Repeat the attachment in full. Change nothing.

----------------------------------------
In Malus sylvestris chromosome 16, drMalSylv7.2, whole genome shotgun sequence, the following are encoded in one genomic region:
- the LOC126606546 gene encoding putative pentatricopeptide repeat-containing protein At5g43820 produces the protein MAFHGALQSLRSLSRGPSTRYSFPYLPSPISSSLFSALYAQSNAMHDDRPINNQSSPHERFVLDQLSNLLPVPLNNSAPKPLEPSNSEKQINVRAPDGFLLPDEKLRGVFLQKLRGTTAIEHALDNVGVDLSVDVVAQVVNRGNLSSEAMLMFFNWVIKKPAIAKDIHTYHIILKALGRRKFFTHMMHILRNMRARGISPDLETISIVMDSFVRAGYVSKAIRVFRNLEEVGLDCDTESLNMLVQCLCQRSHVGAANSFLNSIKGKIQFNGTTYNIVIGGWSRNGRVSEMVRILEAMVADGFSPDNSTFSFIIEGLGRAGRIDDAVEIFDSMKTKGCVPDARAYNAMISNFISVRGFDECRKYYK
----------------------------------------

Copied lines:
In Malus sylvestris chromosome 16, drMalSylv7.2, whole genome shotgun sequence, the following are encoded in one genomic region:
- the LOC126606546 gene encoding putative pentatricopeptide repeat-containing protein At5g43820 produces the protein MAFHGALQSLRSLSRGPSTRYSFPYLPSPISSSLFSALYAQSNAMHDDRPINNQSSPHERFVLDQLSNLLPVPLNNSAPKPLEPSNSEKQINVRAPDGFLLPDEKLRGVFLQKLRGTTAIEHALDNVGVDLSVDVVAQVVNRGNLSSEAMLMFFNWVIKKPAIAKDIHTYHIILKALGRRKFFTHMMHILRNMRARGISPDLETISIVMDSFVRAGYVSKAIRVFRNLEEVGLDCDTESLNMLVQCLCQRSHVGAANSFLNSIKGKIQFNGTTYNIVIGGWSRNGRVSEMVRILEAMVADGFSPDNSTFSFIIEGLGRAGRIDDAVEIFDSMKTKGCVPDARAYNAMISNFISVRGFDECRKYYK